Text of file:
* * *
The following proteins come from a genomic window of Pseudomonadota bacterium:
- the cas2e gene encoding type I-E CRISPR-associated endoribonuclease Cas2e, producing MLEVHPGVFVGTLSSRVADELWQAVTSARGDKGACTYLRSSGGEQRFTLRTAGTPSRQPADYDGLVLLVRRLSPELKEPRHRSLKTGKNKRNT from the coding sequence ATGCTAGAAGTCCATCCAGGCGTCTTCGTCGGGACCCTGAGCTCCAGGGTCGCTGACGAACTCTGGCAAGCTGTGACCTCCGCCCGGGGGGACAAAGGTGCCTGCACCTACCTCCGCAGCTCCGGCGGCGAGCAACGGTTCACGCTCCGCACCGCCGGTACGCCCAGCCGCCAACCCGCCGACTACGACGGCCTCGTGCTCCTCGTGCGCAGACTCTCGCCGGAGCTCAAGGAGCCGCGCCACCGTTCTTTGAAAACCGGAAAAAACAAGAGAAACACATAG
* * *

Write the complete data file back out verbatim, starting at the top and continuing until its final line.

The following proteins come from a genomic window of Pseudomonadota bacterium:
- the cas2e gene encoding type I-E CRISPR-associated endoribonuclease Cas2e, producing MLEVHPGVFVGTLSSRVADELWQAVTSARGDKGACTYLRSSGGEQRFTLRTAGTPSRQPADYDGLVLLVRRLSPELKEPRHRSLKTGKNKRNT from the coding sequence ATGCTAGAAGTCCATCCAGGCGTCTTCGTCGGGACCCTGAGCTCCAGGGTCGCTGACGAACTCTGGCAAGCTGTGACCTCCGCCCGGGGGGACAAAGGTGCCTGCACCTACCTCCGCAGCTCCGGCGGCGAGCAACGGTTCACGCTCCGCACCGCCGGTACGCCCAGCCGCCAACCCGCCGACTACGACGGCCTCGTGCTCCTCGTGCGCAGACTCTCGCCGGAGCTCAAGGAGCCGCGCCACCGTTCTTTGAAAACCGGAAAAAACAAGAGAAACACATAG